We have a Business Diagnostic tool that is driven by AI. The tool is designed to identify strengths and weaknesses in Leadership, People, and Operations in the business. It is purely web driven, developed in Australia, but applicable to any medium to large business and market. We want to expand into the American market.
I have worked with a number of AI tools - both webbased and locally installed tools - and have a background in mathematics/statistics. So I am familiar with this space.
My suggestion is first and foremost focus on the use case - forget that it is an AI tool. If your tool provides value, and solves problems for your customers, they will come no matter the underlying technology.
When you say "web driven", I assume that this is some kind of subscription model, and you don't expect to sell anything face to face? Again, I would focus on use case (we solve problems), value creation (how much do we save or make?), ease of use (just upload this file and watch the magic happen), cloud installation (no need for own maintenance or local data scientists to maintain models).
In the AI-space, your competitors are often internal employees - data scientists, statisticians, etc., and they are familiar with their own tools. So find out, who is your target segment in the businesses. Most likely a data scientist would tell you, that "I could build that myself". But what about following maintenance cost, depending on individuals, etc. So do you target to data scientists or business users? Often successful projects happen in collaboration; one can not live without the other.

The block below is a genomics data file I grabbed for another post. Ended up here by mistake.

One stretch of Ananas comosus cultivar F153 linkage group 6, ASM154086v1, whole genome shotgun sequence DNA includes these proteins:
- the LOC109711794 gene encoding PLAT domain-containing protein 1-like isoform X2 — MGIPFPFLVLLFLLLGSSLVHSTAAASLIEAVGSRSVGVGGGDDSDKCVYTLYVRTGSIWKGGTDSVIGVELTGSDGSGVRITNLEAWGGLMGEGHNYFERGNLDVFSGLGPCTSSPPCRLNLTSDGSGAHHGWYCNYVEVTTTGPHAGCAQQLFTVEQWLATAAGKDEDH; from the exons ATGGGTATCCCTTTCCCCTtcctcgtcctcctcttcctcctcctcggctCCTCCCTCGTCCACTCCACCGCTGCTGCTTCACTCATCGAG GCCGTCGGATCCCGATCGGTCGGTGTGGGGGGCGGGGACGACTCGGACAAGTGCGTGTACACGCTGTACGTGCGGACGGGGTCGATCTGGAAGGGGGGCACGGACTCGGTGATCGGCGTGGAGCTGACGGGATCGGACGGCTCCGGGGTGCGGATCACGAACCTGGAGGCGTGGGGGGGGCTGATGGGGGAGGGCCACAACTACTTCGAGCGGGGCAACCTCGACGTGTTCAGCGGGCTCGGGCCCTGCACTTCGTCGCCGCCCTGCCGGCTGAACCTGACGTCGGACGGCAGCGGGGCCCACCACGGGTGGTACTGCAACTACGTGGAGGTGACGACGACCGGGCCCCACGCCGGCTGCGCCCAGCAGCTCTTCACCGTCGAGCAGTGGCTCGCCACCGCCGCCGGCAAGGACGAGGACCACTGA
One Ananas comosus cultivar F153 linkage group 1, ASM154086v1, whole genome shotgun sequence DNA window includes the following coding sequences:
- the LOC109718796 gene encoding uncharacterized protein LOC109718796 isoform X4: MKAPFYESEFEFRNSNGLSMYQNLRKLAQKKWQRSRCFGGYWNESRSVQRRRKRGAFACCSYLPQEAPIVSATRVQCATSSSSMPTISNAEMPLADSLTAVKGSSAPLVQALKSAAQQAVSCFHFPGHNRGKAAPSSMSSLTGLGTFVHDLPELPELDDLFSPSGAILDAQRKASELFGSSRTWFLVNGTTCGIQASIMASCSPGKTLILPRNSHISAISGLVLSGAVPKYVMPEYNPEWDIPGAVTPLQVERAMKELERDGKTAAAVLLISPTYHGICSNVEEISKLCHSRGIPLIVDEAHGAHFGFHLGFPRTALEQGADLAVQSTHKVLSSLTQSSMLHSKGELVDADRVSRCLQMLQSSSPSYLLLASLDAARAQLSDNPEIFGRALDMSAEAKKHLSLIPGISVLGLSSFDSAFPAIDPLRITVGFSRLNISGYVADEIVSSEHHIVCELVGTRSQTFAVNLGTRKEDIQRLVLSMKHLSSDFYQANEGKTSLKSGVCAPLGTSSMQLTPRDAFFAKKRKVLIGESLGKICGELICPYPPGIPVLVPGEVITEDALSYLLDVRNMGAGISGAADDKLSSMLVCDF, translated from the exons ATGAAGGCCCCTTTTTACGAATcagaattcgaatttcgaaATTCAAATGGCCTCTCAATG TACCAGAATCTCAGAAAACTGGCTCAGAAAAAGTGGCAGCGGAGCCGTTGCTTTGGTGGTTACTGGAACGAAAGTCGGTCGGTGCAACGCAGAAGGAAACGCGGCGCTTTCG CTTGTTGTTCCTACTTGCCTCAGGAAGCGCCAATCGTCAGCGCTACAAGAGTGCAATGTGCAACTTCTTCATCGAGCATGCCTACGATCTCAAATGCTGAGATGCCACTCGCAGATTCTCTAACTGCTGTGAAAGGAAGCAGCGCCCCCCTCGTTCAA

With regards to your focus on the US I am curious, why you focus there. Is that where you are located physically? Or there you see the most likely target customers? Since you are web driven SaaS, couldn't you go anywhere?
I hope this helps. Feel free to schedule a call, if I can help you further with this.
Answered 5 years ago
This sounds more like a marketing question. However, if you want to showcase your AI tool; is the best way to go to get the word out. Showcase at a conference to demonstrate your particular model and how it's benefits and cost-effective next to competitors. Also, ensure you know the security policies and practice for the region you are wanting to move into. This will allow businesses to know that they can trust your model and use it without any repercussions.
Answered 3 years ago
Entering the U.S. market is a great strategic move, but it comes with its own set of challenges. I'd suggest starting with a small-scale pilot program to test market receptivity and cultural fit, especially in areas like leadership styles and operational norms. Pay attention to key metrics like user engagement and ROI.
Once you've fine-tuned your AI tool based on these initial insights, then you can ramp up your marketing efforts. But before you go all in, make sure you've considered regulatory compliance and data privacy laws specific to the U.S.
Answered 23 days ago